Omega Pharma – Quick-Step Cycling Team put themselves in good position for every key move of the day in the 255.2km Ronde van Vlaanderen on Sunday, and the result was Belgian rider Tom Boonen winning the race in a three man sprint, jumping with about 250 meters to go. Alessandro Ballan (BMC Pro Team) and Filippo Pozzato (Farnese Vini) were his break mates, and Pozzato was unable to catch Boonen before the finish line after Boonen jumped. This is a record third win for Boonen at Ronde van Vlaanderen.
“It’s always difficult in a race like this, especially in a headwind,” Boonen said. “I made a good sprint. I think Pippo was strong. Maybe on the Kwaremont he was stronger than me. But in the sprint he didn’t have as much of a chance. Of course I didn’t sit down and let them go, the one real thing I had to do was jump on a wheel when Ballan went. I had to chase, and waited for Pippo to push it, but he didn’t really push it.”
Ballan, 3rd place finisher, was the rider who jumped first in the final sprint before Boonen jumped. Ballan attempted to get away multiple times in the last few kilometers as well, including the 1km marker. Boonen stuck to his wheel each time. The three men worked together for 15km after Ballan initially attacked on the Oude Kwaremont. The gap quickly grew to 15 seconds on a false flat, and Boonen had to fight to stay composed up the final climb of the Paterberg, so he could stick with the two men and conserve his sprinting legs. The trio, once on flatter ground, expanded their gap to more than a minute in the last 10km. Boonen continued to wait on any moves by his break mates, and he successfully kept the race scenario in his favor until the last few hundred meters. It was a watching game, until Ballan decided to jump for the final time.
“For me it’s not so important to show up on climbs and try to drop everyone and maybe lose the race,” Boonen said. “I have to wait for my moment and count on my sprint.”
Niki Terpstra and Sylvain Chavanel also had fantastic races for Omega Pharma – Quick-Step Cycling Team. Terpstra finished 6th, and Chavanel 10th in a small group of riders who stuck together when the peloton blew apart on the last several climbs. Unfortunately, Fabian Cancellara (Radioshack-Nissan) — one of the race favorites — crashed out of the race in the feed zone before the key moves of the race happened. The 2010 winner of the race was brought to the hospital in Oudenaarde for emergency care. There, a triple fracture of the right collarbone was diagnosed. Cancellara now travels back to Basel, Switzerland, where he will be operated.
“He crashed and I think maybe 10 minutes later we heard the news he wasn’t in the race anymore,” Boonen said. “We weren’t really chasing anything. For us I feel really bad for him, but we just raced and didn’t worry about the other guys. I am sad for him, and wish him a fast recovery and I am sure he will come back stronger then ever for the Olympics and for the other big goals he has.”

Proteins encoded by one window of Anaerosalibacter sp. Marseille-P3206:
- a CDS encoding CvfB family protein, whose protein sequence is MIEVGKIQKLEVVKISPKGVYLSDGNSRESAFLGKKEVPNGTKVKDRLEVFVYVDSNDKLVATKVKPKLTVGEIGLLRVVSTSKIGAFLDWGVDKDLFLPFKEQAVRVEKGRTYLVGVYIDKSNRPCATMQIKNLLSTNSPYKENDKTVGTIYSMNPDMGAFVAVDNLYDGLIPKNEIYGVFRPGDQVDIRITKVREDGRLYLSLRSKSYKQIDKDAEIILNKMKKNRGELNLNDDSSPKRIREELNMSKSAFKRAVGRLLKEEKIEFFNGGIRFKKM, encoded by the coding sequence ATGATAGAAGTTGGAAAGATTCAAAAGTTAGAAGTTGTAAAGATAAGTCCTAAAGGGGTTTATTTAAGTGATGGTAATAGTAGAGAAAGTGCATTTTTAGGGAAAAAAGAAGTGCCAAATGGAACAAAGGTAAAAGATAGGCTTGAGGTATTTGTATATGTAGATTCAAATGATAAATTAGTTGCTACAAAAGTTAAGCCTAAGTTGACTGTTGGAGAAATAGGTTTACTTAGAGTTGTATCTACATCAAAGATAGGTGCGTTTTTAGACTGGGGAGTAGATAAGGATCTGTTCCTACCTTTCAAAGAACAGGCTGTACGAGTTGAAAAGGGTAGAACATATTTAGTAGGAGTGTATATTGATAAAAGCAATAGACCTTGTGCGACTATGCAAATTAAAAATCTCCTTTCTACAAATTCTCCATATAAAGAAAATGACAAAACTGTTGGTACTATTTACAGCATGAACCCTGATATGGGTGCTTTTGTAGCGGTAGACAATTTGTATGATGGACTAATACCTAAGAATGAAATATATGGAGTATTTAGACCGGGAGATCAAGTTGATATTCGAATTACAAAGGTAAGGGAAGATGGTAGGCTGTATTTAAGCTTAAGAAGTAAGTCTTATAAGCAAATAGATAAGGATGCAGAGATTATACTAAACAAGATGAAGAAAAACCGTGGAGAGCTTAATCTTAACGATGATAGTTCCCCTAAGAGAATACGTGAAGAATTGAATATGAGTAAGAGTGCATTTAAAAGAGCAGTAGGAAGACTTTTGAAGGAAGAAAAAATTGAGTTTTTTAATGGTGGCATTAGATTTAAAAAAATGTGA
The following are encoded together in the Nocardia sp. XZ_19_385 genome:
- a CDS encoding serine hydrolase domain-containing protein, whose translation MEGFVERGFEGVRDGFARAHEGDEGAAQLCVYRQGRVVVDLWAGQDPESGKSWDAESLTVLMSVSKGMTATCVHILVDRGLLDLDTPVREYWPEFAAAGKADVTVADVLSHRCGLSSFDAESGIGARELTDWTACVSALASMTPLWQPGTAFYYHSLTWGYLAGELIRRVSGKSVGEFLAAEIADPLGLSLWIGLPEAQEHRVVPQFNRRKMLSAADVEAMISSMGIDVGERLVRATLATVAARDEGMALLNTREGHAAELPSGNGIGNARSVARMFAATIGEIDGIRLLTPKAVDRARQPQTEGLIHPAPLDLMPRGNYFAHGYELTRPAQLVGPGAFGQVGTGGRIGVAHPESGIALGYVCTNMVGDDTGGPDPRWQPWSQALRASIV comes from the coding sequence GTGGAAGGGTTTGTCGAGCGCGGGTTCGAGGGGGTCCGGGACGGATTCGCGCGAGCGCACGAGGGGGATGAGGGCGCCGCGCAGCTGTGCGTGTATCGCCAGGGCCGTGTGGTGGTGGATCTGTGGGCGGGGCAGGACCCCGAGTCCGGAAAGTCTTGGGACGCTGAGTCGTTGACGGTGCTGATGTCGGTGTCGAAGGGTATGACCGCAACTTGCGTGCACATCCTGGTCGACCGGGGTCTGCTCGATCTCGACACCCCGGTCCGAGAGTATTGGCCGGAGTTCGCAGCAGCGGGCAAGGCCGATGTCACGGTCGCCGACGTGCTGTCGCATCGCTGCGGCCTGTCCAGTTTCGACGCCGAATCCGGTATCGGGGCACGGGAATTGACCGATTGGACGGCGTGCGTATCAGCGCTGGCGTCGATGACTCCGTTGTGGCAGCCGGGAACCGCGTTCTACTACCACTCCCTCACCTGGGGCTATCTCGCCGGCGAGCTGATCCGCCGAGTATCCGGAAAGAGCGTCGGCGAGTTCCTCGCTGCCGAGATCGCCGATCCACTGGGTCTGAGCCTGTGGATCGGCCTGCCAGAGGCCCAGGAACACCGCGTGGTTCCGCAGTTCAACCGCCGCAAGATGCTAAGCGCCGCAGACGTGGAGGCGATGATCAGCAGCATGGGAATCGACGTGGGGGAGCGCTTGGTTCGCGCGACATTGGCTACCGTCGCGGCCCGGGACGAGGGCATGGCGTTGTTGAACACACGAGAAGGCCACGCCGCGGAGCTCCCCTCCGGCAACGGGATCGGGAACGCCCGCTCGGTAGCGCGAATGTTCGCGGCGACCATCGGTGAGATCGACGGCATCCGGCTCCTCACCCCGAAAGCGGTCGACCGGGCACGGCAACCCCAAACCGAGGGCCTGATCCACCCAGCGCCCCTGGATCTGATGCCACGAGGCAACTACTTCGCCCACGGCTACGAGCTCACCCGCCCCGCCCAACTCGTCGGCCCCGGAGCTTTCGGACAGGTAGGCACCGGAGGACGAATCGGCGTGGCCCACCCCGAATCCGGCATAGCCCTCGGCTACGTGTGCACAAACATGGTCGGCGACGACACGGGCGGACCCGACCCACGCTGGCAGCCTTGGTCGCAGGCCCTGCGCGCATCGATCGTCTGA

Terpstra, Chavanel and Boonen made a select group of 11 riders with 32km to go, which included riders like Ballan, Pozzato, Peter Sagan (Liquigas-Cannondale), Juan Antonio Flecha (Katusha) and other big names. They had more 40 seconds at one point. Vincent Jerome (Team Europcar) decided to attack with 28km to go, and Terpstra worked hard to catch him solo with 23km to go after he and Chavanel took turns at the front setting the tempo high. Terpstra eventually caught him, and, when the peloton caught the select group, Terpstra continued to battle off the front on the Kwaremont. Terpstra was reeled in, and Ballan then attacked. That is when Pozzato decided to join Ballan, and Boonen followed his wheel with less than 18km to go.
“Every extra guy we have in the final kilometers is important,” Boonen said. “It was nice to see that Chava and Niki were there. We controlled the break a little bit, but everything came back just before the Kwaremont, then Jerome went, then we went after him.”
The entire team worked tremendously well all race long. Stijn Vandenbergh, playing the role of domestique to perfection, worked the front and then accompanied Boonen in the back of the field as he conserved energy and had his bike examined by a team mechanic earlier in the race. Gert Steegmans, Matteo Trentin, Nikolas Maes, and Dries Devenyns were all visible at the front, contributing during the race. Chavanel threw down the hammer multiple times, and also made sure riders couldn’t bridge to Boonen when he got up the road.
Omega Pharma – Quick-Step Cycling Team has won 29 races in 2012, in three disciplines, and moves up to third place in the UCI WorldTour team classification with 349 points. Boonen is now the top rider in UCI WorldTour individual classification, with 266 points.
“Right now I am happy,” Boonen said, but admitted the win hasn’t truly sunk in yet. “I’ve been extremely busy, but maybe in the shower I will have five minute to breathe a little bit, and then it will come.
As far as the new course goes, Boonen hesitated to call the 2012 course more difficult than 2011.
“It’s different,” Boonen said. “The last few days everybody was talking about how it’s much harder, I always said it’s not much more difficult. It’s just different. There are more hills in the final kilometers. It’s a different race and I am happy I won it for the first edition of the new course. I think the next few races, some will race harder in the final, but you saw it. Everyone was tired on the Kwaremont. The first time they pushed it but not hard, the second time riders were getting dropped.”
Photo © OPQS/Tim de Waele